Tree branch fork below DBH. (Illustration from Guide for Plant Appraisal, ISA)

Tree multi-stemmed branching at ground. (Illustration from Guide for Plant Appraisal, ISA)


  • Sometimes trees are no longer on the site and images are not available.  In situations where only the stump remains, the diameter of the remaining tree can be compared to trees of the same species and similar size in the region.


  • Trees reach an economic and aesthetic maturity.  To prevent the annual increase in size from exceeding the contribution to the value of the landscape, an adjusted trunk area value is used for trees exceeding 30 inches (76 cm) in diameter.  For more information, consult the Guide for Plant Appraisal (9th ed.) pg. 39.


4) Tree location -, Site characteristics are also important in calculating tree value.  The assessor considers the contributions and placement of the tree on the property.  The benefits offered by a tree to a particular location will be influenced by many factors including its size, shape, branch structure, foliage density, and association with other plants in the landscape.  For example, a planting adds value by acting as a privacy screen, a wind break, a snow block, controlling dust, preventing erosion, providing wildlife habitat, or influencing energy conservation.  In addition, tree placement can detract value, such as when litter from fruit becomes an issue.


The loss of a tree can depend greatly on its context.  For example, the loss of a single isolated tree is more significant than the loss of a tree from a cluster.  The loss of a tree placed to reduce the effect of winter winds would be more significant than an identical tree not serving this function.  The loss of a tree from a fence row is less critical than if the tree had been in a managed landscape however, trees that are not in managed landscapes may also be assessed for their value as timber or firewood.


A location rating is derived by averaging a tree’s site rating, contribution rating, and placement rating. To learn more, consult the Guide for Plant Appraisal (9th ed.) pg. 54.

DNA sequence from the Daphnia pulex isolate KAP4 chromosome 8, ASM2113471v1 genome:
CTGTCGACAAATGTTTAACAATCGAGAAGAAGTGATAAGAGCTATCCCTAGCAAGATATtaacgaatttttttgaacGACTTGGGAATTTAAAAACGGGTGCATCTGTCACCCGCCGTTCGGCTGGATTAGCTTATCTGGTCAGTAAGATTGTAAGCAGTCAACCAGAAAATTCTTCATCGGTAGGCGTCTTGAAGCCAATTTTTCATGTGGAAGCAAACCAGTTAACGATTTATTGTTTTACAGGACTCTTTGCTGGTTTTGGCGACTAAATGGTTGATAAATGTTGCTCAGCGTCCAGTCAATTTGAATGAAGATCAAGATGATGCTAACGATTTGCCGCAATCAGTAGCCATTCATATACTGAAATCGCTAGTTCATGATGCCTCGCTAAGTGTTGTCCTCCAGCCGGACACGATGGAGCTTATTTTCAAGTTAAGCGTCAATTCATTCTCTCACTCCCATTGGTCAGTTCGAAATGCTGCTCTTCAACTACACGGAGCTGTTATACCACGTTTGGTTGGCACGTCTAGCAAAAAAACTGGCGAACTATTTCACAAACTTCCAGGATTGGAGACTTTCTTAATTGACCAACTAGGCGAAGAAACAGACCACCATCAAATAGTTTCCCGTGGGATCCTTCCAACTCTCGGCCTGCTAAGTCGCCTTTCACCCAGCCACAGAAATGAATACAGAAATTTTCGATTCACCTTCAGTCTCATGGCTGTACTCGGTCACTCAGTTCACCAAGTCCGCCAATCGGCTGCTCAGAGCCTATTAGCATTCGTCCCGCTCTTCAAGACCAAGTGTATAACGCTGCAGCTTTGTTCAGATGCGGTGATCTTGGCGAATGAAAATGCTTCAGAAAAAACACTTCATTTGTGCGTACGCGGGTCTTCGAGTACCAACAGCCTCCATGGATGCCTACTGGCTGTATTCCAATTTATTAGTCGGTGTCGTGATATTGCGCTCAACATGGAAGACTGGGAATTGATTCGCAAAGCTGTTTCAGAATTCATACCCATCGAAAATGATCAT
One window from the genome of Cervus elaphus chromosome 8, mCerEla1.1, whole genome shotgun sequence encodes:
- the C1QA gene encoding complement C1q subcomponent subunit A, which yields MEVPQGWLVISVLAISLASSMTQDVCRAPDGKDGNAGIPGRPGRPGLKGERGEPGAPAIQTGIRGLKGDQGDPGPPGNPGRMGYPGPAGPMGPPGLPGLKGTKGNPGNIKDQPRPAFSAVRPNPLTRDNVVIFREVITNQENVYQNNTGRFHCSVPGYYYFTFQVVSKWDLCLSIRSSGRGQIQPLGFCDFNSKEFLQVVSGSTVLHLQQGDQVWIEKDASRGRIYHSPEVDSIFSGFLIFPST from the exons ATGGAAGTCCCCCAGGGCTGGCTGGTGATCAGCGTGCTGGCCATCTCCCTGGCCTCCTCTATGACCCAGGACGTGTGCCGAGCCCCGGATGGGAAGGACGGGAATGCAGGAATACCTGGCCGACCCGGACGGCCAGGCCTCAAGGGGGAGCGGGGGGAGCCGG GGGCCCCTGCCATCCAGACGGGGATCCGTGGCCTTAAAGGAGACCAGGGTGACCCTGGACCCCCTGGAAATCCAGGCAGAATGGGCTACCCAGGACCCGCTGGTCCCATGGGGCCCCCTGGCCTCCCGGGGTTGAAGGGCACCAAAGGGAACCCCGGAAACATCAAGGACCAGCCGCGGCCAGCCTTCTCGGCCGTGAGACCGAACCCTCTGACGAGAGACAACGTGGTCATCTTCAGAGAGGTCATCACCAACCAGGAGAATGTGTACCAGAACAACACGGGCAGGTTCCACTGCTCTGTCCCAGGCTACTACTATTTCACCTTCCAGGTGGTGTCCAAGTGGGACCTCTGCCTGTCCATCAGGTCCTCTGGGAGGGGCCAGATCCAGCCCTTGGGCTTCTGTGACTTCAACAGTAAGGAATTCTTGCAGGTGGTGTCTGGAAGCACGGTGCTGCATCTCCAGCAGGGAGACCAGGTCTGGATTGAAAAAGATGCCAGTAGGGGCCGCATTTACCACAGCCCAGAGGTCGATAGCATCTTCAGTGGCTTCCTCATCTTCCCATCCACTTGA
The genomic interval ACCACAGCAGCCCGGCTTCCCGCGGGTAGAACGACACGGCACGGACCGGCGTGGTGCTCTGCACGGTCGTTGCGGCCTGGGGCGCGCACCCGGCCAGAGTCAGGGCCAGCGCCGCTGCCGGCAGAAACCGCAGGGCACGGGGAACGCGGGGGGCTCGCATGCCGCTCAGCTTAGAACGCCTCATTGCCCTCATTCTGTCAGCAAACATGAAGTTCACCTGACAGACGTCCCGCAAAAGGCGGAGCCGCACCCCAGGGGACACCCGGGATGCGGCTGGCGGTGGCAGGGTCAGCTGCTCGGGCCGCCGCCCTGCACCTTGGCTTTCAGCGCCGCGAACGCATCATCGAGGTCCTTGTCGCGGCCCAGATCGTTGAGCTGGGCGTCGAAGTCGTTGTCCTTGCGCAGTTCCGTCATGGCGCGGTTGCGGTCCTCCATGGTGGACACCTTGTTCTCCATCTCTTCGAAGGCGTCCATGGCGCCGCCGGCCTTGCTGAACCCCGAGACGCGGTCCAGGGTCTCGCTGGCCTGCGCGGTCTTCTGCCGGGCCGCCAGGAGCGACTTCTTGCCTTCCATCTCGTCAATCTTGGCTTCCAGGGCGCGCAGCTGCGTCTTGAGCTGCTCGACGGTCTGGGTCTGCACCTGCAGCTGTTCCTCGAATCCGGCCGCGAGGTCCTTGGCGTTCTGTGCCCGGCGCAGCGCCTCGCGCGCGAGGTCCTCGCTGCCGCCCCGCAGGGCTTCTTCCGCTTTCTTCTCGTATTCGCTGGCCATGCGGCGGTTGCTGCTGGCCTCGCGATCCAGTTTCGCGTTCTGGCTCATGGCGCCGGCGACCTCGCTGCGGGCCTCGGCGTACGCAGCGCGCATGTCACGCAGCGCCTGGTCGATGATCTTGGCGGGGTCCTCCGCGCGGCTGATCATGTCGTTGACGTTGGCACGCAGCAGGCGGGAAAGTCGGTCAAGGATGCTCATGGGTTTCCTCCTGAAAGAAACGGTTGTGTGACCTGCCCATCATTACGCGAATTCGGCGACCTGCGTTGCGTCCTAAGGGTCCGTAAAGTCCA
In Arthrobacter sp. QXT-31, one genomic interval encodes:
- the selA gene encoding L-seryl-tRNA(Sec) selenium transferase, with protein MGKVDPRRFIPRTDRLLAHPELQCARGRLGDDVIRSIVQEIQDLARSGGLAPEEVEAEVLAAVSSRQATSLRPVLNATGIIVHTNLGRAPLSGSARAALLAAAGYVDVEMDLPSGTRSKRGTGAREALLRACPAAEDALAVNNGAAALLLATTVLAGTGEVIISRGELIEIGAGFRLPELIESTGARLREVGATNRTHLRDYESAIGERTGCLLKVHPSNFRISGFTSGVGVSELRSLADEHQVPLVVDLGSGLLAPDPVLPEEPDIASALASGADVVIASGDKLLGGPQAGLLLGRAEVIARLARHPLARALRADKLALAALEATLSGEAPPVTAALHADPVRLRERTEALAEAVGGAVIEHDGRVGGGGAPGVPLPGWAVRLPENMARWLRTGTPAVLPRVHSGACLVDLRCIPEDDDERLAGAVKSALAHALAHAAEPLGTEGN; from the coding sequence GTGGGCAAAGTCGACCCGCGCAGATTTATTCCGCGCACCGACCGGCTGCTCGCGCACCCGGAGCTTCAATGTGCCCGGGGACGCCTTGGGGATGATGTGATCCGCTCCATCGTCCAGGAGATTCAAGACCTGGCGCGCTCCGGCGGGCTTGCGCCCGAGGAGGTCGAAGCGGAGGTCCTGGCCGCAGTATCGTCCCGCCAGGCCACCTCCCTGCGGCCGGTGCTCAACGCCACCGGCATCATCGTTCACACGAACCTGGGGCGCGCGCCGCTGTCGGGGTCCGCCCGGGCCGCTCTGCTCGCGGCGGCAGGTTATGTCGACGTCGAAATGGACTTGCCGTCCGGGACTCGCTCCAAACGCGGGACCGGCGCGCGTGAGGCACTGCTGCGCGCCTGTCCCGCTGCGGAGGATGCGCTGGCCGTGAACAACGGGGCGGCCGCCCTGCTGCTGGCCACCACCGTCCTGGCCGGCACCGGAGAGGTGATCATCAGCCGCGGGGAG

Calculating assessment with the trunk method

Cost per square inch is calculated by looking at the cost of the largest available tree, installed and guaranteed for 1 or 2 years.  This cost is divided by the number of square inches of trunk area.  For Kentucky, $50 per square inch is used as an average for ornamental trees but the assessor has the option of recalculating this.


The trunk formula is calculated by multiplying each of the following values:

  • Dollar value per square inch of tree (generally $50.00)
  • Number of square inches of trunk diameter
  • Percent value for the species rating
  • Percent value for the condition rating
  • Percent value for the location rating


Trees that are considered undesirable (invasive species, messy trees, or trees with foul smelling fruit), trees in poor condition, and poorly positioned trees may actually have a negative value.  For example, if a damaged tree would cost more to remove than it was worth prior to being damaged.


Keep in mind: the value assigned to a plant cannot exceed the change in sales value it represents for the property. This can become problematic when assessors assign a value to one or more plants in a landscape that is excessively high when compared to the market value of the property.  Also, it should be noted that as of this writing, the IRS does not accept the trunk formula method for evaluating loss.



  1.  Tree on slope. (Illustration from Guide for Plant Appraisal, ISA)

  2. Leaning tree. (Illustration from Guide for Plant Appraisal, ISA)

  3. Tree branch fork below DBH. (Illustration from Guide for Plant Appraisal, ISA)

  4. Tree multi-stemmed branching at ground. (Illustration from Guide for Plant Appraisal, ISA)


About the Authors

Dr. William M. Fountain is an extension professor in the University of Kentucky Department of Horticulture and an ISA Board Certified Master Arborist.  Email @

Dr. Ellen V. Crocker, University of Kentucky, Department of Forestry Extension and the Forest Health Research and Education Center.  Her focuses include eastern forest health, forest pathogens, education and outreach. Email @